Akhil Sachdeva shines in his debut. A pretty entertaining album which pretty much maintains the standards of Humpty Sharma Ki Dulhania. 

Worth Listening: Humsafar, Roke Na Ruke Naina

The Final Verdict: 3/5


Public Ki Sameekshaa

Ram Sampath Rooted, JAM8 Routined!! (Raees – Music Review)

Rahul Dholakia is returning into mainstream film business after a very long time and so is Ram Sampath. But the makers didn’t seem satisfied with only Ram being on board, so they called Pritam for help. Pritam has provided his and India’s only A&R Jam8, to encourage new talent in music. Under Jam8, Kaushik-Akaash have already delivered few songs in the past. Now the composers under Jam8 have got this grand platform to showcase their talent, and so does Ram Sampath.

Click to buy #Raees Album

Click to Listen Full Songs


Music Label: Zee Music Company 


1. Laila Main Laila – Singer: Pawni Pandey;  Music: Kalyanji-Anandji  (Recreated by Ram Sampath);  Lyrics: Indeevar  (Additional Lyrics: Javed Akhtar) – With every film, there’s a recreated song from any film that is more than ten years old atleast. Very few of those recreations come out to be really enjoyable and this, by Ram Sampath, comes under that. Pawni Pandey’s exuberant singing adds an appropriate amount of zest to the track. Although she lands up sounding Alisha Chenoy at many places, she manages to pull the song on her own.


2. Zaalima – Singer: Arijit Singh, Harshdeep Kaur;  Music: JAM8;  Lyrics: Amitabh Bhattacharya – A song by Pritam’s JAM8 which sounds so much like Pritam himself. The style of composition as well as the arrangements are extremely similar. It has Pritam’s footprints all over. Sunidhi might be a better choice, considering the low pitched singing. Arijit has already sung few of Pritam’s songs that matches the similar style of rhythm and he perfects in this as well. Although this is not one of his best, Amitabh manages to remain stick to the mood and style of the song.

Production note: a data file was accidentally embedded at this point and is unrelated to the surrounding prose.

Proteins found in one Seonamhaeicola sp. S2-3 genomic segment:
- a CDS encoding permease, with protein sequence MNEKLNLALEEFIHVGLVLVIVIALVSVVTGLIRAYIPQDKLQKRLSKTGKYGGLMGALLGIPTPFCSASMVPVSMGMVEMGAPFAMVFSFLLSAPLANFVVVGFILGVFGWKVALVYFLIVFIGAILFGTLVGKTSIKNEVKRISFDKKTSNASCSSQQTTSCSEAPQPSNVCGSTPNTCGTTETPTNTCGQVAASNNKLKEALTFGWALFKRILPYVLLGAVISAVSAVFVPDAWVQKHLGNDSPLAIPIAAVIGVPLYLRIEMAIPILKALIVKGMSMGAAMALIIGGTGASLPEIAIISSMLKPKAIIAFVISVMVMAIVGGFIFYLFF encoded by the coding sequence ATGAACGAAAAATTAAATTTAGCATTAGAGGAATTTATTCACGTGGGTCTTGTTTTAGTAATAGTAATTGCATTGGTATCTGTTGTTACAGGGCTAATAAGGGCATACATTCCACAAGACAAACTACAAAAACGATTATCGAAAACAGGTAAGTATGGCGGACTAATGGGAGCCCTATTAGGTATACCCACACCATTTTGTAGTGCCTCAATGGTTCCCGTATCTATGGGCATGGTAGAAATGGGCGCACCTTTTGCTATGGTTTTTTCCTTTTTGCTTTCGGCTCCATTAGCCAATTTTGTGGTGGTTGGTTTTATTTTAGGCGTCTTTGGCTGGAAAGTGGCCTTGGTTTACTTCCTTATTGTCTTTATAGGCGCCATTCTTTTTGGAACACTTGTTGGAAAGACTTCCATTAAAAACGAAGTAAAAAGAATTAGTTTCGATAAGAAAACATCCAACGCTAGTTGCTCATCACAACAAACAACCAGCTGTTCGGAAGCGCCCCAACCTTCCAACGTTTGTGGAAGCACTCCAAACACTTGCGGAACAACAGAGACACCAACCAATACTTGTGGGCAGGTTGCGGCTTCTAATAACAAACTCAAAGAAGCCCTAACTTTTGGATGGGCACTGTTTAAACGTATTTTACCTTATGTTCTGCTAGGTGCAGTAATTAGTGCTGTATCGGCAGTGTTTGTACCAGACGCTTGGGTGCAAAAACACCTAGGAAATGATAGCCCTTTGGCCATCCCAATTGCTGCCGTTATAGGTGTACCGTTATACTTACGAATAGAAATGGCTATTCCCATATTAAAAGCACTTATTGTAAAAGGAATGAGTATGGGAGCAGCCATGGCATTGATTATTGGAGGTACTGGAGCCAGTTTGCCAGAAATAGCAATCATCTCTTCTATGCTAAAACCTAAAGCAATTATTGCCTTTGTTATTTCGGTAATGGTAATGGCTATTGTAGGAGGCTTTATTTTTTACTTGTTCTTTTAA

3. Udi Udi Jaye – Singers: Sukhwinder Singh, Bhoomi Trivedi, Karsan Sgathia;  Music: Ram Sampath;  Lyrics: Javed Akhtar – The Garba-ish rhythm is excellently placed throughout the song, no matter how predictable it sounds, it sets up the mood right there in the beginning. Sukhwinder’s surplus rendition of do dil ude is one of the attractive elements of the song. Lyrics gets a bit cliched, particularly in the mukhda. Mandolin is well used and so is the vocal interlude of Karsan. A predictable composition with predictable lyrics but few vocal and musical arrangements make it appreciable. 


4. Dhingana – Singer: Mika Singh;  Music: Aheer (JAM8);  Lyrics: Mayur Puri – So the moment it began, I got reminded of so many songs which have this similar style and feel. One of them was Satakli from Happy New Year. The song belongs to that genre which is fine but it lands up offering nothing new or appealing. Aheer, in that sense, fails to create his own individuality. With Mika and Mayur Puri behind him, he couldn’t pull off a great start.  


5. Enu Naam Che Raees – Singers: Ram Sampath, Tarannum Malik;  Music: Ram Sampath;  Lyrics: Ram Sampath, Hiral Brahmbhatt – The song has been made appealing with its percussion and few vocal sounds but that do not help much as it does not have a proper catchy tune that can be followed. When it comes to theme tracks, Ram is excellent, which has already been proven in Talaash and Delhi Belly among many. Here, he gets faded because there is not a single tune able enough to hold attention. Could have been way better.